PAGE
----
Another section specifies that China will open up finance, education, culture, and healthcare services and relax restrictions on foreign investment in child and senior care, architectural design, accounting and auditing, logistics, and e-commerce. Wider market access to the general manufacturing sector, including the steel, chemicals, and automotive industries, is also allowed.
The agenda identifies the Shanghai Free Trade Zone, which was officially launched in September 2013, as a “major measure” to experiment with related reforms that may be expanded to the rest of the country. It says that more free trade parks (ports) will be established and China will open more border areas to foreign investors.
For domestic investors, the agenda calls for establishing the principal position of private companies and individual investors in overseas investment. In the past, Chinese companies had to obtain government approval to invest overseas, a process that often took several months. This posed significant challenges for domestic firms, especially small and medium-sized firms with limited resources to deal with bureaucracy. The agenda states that the government will reduce direct intervention, overhaul the complicated application requirements, and simplify the approval process.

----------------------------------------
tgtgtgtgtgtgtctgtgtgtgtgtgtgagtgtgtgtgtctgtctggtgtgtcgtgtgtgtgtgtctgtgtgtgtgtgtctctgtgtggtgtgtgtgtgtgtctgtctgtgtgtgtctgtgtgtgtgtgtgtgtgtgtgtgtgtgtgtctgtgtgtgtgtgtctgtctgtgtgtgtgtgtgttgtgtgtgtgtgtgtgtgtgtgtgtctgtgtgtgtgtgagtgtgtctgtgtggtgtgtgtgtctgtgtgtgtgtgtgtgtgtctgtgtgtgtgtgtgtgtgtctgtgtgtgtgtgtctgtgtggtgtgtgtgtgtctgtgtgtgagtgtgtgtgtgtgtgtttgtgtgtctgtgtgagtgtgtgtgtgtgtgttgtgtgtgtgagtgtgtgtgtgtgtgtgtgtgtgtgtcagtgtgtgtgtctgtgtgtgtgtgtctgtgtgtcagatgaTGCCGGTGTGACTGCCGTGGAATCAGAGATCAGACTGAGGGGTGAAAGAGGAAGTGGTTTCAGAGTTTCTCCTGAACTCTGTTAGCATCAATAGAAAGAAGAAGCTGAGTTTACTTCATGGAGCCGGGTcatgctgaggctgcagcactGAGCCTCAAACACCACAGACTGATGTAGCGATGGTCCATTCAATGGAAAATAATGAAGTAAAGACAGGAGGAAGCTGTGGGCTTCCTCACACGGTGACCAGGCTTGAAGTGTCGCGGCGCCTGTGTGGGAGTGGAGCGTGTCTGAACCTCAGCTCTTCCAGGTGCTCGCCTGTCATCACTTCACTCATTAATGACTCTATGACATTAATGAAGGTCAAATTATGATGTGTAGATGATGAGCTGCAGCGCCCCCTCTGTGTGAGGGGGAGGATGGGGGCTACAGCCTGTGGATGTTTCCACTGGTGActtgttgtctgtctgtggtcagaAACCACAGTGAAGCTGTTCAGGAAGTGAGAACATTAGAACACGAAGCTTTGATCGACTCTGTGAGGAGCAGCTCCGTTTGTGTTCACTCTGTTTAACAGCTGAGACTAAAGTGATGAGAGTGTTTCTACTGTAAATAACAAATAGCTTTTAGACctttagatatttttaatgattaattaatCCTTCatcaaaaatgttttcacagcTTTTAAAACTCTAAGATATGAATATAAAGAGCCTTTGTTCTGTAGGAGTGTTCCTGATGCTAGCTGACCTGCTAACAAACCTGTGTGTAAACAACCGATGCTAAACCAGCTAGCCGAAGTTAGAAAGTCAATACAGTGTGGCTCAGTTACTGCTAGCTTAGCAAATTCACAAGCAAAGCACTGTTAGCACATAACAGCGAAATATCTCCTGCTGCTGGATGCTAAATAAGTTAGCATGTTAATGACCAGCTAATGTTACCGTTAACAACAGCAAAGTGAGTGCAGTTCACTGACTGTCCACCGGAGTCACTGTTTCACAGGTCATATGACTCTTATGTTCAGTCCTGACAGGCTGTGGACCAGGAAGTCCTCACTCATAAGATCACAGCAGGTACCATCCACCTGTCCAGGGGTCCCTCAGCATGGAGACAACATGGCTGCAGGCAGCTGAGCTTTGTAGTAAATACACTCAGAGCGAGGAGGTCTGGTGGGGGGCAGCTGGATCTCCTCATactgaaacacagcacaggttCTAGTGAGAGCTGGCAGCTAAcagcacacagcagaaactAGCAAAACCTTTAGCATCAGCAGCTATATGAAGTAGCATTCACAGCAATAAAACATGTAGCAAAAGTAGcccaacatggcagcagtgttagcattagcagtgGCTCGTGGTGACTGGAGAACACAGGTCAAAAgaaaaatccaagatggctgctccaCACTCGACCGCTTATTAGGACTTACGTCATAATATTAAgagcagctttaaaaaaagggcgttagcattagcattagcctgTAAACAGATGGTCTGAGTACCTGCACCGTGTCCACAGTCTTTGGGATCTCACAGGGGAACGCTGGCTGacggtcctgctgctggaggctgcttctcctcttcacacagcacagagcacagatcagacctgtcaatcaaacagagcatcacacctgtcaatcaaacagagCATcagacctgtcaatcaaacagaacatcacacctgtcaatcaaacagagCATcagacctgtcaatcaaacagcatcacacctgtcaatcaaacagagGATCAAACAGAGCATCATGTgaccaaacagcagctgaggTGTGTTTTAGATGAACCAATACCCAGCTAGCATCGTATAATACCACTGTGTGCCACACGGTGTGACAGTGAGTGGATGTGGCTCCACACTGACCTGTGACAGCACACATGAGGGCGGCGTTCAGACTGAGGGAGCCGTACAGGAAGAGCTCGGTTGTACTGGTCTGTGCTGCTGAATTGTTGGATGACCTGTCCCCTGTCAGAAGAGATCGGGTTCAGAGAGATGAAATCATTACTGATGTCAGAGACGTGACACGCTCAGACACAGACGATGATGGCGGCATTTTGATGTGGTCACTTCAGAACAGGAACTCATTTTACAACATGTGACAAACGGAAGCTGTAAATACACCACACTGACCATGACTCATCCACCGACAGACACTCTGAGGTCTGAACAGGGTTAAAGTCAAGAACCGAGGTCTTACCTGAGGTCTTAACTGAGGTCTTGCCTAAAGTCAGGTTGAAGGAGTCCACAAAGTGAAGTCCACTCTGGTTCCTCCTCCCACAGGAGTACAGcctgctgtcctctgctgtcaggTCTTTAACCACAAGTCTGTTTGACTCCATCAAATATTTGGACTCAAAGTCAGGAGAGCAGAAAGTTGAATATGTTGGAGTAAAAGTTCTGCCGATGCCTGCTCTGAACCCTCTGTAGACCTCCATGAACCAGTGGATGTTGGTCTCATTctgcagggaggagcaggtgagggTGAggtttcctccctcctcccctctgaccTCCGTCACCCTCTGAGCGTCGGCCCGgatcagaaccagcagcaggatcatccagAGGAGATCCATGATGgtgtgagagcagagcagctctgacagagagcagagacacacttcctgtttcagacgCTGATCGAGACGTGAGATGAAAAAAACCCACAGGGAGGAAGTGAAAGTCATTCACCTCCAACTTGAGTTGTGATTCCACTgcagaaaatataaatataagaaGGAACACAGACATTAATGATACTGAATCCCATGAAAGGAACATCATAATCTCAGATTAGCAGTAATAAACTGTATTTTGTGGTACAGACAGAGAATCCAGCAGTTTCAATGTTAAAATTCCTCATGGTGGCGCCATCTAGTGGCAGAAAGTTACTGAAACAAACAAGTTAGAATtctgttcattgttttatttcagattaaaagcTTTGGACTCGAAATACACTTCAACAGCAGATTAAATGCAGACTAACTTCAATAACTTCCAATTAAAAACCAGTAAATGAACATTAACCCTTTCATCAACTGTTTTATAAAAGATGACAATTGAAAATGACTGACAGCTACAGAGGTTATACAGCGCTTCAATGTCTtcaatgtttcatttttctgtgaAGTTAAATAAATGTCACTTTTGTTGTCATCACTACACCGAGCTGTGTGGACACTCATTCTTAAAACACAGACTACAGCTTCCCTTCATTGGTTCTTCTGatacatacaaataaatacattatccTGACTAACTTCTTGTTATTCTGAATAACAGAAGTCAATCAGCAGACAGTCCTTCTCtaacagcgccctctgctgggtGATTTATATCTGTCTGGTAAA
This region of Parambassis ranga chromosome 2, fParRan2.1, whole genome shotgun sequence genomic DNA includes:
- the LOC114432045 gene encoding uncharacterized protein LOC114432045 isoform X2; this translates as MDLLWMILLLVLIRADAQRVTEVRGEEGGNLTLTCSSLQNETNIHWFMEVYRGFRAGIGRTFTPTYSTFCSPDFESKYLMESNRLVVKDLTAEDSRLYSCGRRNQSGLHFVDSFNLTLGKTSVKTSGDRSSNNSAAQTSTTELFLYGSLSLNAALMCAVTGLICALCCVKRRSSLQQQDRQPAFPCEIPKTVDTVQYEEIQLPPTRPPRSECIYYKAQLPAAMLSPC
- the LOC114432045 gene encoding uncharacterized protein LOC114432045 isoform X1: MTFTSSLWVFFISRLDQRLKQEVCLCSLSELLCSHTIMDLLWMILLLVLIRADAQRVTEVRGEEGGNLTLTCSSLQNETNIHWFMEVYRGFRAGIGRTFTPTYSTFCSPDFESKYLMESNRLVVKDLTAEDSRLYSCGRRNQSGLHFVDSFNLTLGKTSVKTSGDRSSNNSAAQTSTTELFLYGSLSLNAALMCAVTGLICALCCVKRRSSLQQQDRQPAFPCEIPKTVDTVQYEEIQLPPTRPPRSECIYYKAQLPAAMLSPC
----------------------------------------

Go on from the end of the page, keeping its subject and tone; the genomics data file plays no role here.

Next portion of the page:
In the future, firms may need to only register their overseas investments with relevant authorities, not seek approval, unless the project affects national security, compromises environmental safety, exploits strategic resources, or disrupts other key public interests. The agenda specifically encourages overseas investment in infrastructure projects and labor supply contracts, and allows domestic firms to develop innovative ways to engage in greenfield projects, mergers and acquisitions, securities investments, and joint ventures.
Mixed Reactions and Business Implications
Despite being comprehensive and ambitious, the reform agenda was criticized by some observers for being vague and not overwhelmingly innovative. The plenary sessions are designed to make mission statements—which, by their nature, tend to lack execution details—but some of the initiatives included in this plenum, especially for economic matters, were already proposed by the previous leadership. This time, however, the leaders have demonstrated a stronger will to ensure successful implementation.
Immediately after the meeting, a new central committee headed by President Xi was set up to be responsible for the general planning and implementation of economic reforms. The establishment of such a powerful group follows a familiar format for the Communist Party for issues deemed too sensitive or complex to be coordinated purely at a governmental level.
The full impact of the economic reform agenda on businesses will become clearer when more details are released. Several factors present both opportunities and challenges for foreign companies operating in China.